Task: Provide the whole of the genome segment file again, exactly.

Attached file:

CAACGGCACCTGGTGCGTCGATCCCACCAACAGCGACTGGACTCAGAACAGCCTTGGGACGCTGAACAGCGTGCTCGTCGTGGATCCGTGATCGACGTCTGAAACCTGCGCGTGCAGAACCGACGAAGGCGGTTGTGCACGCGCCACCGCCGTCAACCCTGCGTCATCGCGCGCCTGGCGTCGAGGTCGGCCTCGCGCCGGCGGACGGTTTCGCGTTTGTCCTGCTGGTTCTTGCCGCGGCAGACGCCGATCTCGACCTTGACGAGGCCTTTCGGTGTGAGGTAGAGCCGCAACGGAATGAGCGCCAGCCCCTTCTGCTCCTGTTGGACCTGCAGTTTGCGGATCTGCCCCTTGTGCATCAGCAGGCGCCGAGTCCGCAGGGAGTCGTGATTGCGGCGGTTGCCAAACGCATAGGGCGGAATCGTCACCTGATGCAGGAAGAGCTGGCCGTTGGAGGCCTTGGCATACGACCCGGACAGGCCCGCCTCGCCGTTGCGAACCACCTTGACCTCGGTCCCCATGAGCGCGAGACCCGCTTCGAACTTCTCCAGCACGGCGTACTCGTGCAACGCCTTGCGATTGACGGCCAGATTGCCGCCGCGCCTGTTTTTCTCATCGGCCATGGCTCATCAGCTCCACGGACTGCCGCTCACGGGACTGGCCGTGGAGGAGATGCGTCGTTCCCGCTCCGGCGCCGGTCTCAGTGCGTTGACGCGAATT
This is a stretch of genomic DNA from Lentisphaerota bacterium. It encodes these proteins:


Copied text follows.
CAACGGCACCTGGTGCGTCGATCCCACCAACAGCGACTGGACTCAGAACAGCCTTGGGACGCTGAACAGCGTGCTCGTCGTGGATCCGTGATCGACGTCTGAAACCTGCGCGTGCAGAACCGACGAAGGCGGTTGTGCACGCGCCACCGCCGTCAACCCTGCGTCATCGCGCGCCTGGCGTCGAGGTCGGCCTCGCGCCGGCGGACGGTTTCGCGTTTGTCCTGCTGGTTCTTGCCGCGGCAGACGCCGATCTCGACCTTGACGAGGCCTTTCGGTGTGAGGTAGAGCCGCAACGGAATGAGCGCCAGCCCCTTCTGCTCCTGTTGGACCTGCAGTTTGCGGATCTGCCCCTTGTGCATCAGCAGGCGCCGAGTCCGCAGGGAGTCGTGATTGCGGCGGTTGCCAAACGCATAGGGCGGAATCGTCACCTGATGCAGGAAGAGCTGGCCGTTGGAGGCCTTGGCATACGACCCGGACAGGCCCGCCTCGCCGTTGCGAACCACCTTGACCTCGGTCCCCATGAGCGCGAGACCCGCTTCGAACTTCTCCAGCACGGCGTACTCGTGCAACGCCTTGCGATTGACGGCCAGATTGCCGCCGCGCCTGTTTTTCTCATCGGCCATGGCTCATCAGCTCCACGGACTGCCGCTCACGGGACTGGCCGTGGAGGAGATGCGTCGTTCCCGCTCCGGCGCCGGTCTCAGTGCGTTGACGCGAATT
This is a stretch of genomic DNA from Lentisphaerota bacterium. It encodes these proteins: